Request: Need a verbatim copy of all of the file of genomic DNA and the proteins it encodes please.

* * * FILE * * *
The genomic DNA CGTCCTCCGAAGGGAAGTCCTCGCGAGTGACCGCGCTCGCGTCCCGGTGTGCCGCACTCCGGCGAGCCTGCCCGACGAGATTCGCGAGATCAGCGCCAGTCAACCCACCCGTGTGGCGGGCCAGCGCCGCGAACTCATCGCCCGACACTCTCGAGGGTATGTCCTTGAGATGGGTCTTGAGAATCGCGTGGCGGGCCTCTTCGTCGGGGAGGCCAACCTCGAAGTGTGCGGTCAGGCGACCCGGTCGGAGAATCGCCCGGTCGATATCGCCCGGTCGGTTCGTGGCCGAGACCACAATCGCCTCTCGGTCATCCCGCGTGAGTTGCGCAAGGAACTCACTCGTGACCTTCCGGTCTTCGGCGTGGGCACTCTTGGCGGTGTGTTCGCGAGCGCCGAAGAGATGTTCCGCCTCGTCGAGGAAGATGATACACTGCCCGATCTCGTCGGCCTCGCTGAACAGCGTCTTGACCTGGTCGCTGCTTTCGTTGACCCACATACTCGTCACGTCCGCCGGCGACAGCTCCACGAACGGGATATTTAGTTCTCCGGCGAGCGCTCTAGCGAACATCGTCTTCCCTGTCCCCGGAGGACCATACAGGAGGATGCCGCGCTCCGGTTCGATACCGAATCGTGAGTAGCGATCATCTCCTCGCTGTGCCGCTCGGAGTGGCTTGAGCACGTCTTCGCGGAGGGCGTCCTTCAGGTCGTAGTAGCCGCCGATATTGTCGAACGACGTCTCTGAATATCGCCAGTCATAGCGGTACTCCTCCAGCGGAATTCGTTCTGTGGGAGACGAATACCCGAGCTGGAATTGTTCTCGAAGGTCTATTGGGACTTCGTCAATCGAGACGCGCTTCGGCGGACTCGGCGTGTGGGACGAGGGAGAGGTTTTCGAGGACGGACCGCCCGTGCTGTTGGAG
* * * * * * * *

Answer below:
The genomic DNA CGTCCTCCGAAGGGAAGTCCTCGCGAGTGACCGCGCTCGCGTCCCGGTGTGCCGCACTCCGGCGAGCCTGCCCGACGAGATTCGCGAGATCAGCGCCAGTCAACCCACCCGTGTGGCGGGCCAGCGCCGCGAACTCATCGCCCGACACTCTCGAGGGTATGTCCTTGAGATGGGTCTTGAGAATCGCGTGGCGGGCCTCTTCGTCGGGGAGGCCAACCTCGAAGTGTGCGGTCAGGCGACCCGGTCGGAGAATCGCCCGGTCGATATCGCCCGGTCGGTTCGTGGCCGAGACCACAATCGCCTCTCGGTCATCCCGCGTGAGTTGCGCAAGGAACTCACTCGTGACCTTCCGGTCTTCGGCGTGGGCACTCTTGGCGGTGTGTTCGCGAGCGCCGAAGAGATGTTCCGCCTCGTCGAGGAAGATGATACACTGCCCGATCTCGTCGGCCTCGCTGAACAGCGTCTTGACCTGGTCGCTGCTTTCGTTGACCCACATACTCGTCACGTCCGCCGGCGACAGCTCCACGAACGGGATATTTAGTTCTCCGGCGAGCGCTCTAGCGAACATCGTCTTCCCTGTCCCCGGAGGACCATACAGGAGGATGCCGCGCTCCGGTTCGATACCGAATCGTGAGTAGCGATCATCTCCTCGCTGTGCCGCTCGGAGTGGCTTGAGCACGTCTTCGCGGAGGGCGTCCTTCAGGTCGTAGTAGCCGCCGATATTGTCGAACGACGTCTCTGAATATCGCCAGTCATAGCGGTACTCCTCCAGCGGAATTCGTTCTGTGGGAGACGAATACCCGAGCTGGAATTGTTCTCGAAGGTCTATTGGGACTTCGTCAATCGAGACGCGCTTCGGCGGACTCGGCGTGTGGGACGAGGGAGAGGTTTTCGAGGACGGACCGCCCGTGCTGTTGGAG